Those have been among the most read stories over the past week at the Virginia Public Access Project’s Va. News link.

More now from Fred Echols.

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New Report Suggests a Long Recovery from COVID-19 Ahead for Virginia

It could take years for Virginia’s economy to recover from the COVID-19 pandemic. That’s the headline from Old Dominion University, which has released its annual look at the Commonwealth’s economy.

Nick Gilmore explains. 

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While Unemployment Lingers in Some Job Sectors, Others Bounce Back

(Credit: Virginia Economic Development Partnership)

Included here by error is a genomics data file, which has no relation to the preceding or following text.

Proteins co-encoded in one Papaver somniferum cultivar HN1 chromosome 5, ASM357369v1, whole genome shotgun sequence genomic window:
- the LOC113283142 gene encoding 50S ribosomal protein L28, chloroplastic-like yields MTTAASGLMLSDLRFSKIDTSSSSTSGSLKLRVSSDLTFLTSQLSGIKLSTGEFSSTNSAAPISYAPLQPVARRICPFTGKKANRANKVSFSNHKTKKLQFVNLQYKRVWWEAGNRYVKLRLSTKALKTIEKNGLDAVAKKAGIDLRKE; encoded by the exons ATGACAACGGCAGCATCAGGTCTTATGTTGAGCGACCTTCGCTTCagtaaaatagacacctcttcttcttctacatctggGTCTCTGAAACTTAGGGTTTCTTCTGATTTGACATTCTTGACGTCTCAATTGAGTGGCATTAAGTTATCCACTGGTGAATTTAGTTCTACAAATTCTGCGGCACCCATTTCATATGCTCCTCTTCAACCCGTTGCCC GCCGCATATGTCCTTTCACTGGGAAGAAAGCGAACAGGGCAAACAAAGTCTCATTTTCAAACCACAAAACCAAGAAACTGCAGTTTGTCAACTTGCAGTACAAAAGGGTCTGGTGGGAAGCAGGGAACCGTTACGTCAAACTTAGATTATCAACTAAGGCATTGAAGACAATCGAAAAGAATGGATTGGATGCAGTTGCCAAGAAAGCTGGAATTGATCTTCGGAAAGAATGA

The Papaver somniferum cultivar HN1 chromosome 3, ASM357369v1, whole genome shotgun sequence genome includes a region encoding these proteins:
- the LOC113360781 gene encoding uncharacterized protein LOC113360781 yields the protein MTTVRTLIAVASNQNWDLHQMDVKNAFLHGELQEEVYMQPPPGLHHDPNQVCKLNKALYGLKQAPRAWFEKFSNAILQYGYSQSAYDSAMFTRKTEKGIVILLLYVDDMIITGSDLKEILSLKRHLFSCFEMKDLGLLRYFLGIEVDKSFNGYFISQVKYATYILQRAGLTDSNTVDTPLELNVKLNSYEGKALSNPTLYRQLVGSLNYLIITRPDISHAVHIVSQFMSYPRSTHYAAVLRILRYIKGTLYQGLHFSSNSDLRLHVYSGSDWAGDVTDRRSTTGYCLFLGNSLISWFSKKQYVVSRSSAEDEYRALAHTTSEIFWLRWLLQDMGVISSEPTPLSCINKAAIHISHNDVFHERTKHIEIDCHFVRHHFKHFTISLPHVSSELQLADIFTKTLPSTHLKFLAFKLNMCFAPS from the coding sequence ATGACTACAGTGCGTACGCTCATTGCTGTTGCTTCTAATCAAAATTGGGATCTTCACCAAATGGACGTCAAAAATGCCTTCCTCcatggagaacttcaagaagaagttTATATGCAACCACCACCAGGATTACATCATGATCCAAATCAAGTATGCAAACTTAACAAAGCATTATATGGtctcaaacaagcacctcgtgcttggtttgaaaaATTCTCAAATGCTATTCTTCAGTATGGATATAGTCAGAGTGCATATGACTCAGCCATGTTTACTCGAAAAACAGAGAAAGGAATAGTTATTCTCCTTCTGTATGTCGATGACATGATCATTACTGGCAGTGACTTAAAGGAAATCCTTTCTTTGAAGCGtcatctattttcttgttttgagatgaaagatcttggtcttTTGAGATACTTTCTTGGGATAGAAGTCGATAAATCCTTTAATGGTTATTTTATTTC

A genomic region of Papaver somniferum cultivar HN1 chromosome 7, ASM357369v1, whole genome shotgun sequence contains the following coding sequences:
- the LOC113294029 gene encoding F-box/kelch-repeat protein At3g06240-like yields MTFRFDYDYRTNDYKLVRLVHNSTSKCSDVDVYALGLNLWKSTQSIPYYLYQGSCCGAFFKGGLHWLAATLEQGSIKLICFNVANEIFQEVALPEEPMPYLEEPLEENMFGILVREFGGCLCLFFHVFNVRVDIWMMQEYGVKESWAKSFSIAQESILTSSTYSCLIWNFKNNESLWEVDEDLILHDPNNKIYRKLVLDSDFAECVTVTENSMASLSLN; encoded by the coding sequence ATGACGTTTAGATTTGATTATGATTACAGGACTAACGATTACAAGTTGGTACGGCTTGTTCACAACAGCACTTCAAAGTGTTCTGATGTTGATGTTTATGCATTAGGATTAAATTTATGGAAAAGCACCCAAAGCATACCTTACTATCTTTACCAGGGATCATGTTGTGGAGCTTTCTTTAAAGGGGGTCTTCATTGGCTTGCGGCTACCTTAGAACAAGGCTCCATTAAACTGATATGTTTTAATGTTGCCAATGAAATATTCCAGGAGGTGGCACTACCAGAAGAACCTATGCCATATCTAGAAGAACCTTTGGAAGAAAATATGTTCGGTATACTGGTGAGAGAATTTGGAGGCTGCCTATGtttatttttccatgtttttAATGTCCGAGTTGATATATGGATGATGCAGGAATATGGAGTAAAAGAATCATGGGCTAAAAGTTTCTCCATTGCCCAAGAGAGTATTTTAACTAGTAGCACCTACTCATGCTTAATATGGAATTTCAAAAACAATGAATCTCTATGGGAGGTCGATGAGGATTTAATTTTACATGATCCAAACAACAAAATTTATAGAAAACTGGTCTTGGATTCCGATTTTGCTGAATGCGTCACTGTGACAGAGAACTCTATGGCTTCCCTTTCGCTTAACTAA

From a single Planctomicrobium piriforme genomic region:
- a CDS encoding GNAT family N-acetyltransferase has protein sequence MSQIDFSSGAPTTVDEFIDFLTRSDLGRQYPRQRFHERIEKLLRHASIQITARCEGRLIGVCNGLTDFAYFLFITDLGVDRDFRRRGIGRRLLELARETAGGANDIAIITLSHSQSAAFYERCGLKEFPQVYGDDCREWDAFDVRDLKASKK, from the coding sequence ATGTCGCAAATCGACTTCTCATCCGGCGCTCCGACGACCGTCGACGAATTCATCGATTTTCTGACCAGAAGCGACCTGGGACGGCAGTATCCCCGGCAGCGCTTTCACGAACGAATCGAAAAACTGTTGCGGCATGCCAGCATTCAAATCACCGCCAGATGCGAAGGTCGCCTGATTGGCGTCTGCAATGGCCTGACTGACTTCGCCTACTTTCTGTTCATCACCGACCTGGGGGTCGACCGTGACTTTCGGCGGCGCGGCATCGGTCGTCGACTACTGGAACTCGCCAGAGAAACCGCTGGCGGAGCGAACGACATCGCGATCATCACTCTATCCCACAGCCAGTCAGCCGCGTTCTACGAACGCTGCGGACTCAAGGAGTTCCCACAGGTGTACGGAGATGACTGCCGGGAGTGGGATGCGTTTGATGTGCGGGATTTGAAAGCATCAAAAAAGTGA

Most parts of Virginia’s economy are suffering as a result of the COVID-19 crisis.

But, as Michael Pope reports, it’s not all doom and gloom.

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Advocates Press for more Racial, Geographic Diversity in Redistricting Commission Applicants

For the first time ever, citizens will play a role in drawing new lines for the General Assembly and Congress.

And as Michael Pope reports, the deadline for people to apply is fast approaching.

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Eagles Imperiled in Virginia

The Wildlife Center of Virginia sees 30 to 40 injured eagles each year. Two-thirds have some degree of lead poisoning. (Credit: Wildlife Center of Virginia

Forty years ago, bald eagles were endangered in this country due to lost habitat, illegal shooting and contamination of their food.  Today, the national bird has made a comeback with more than 10,000 breeding pairs in the lower 48 states.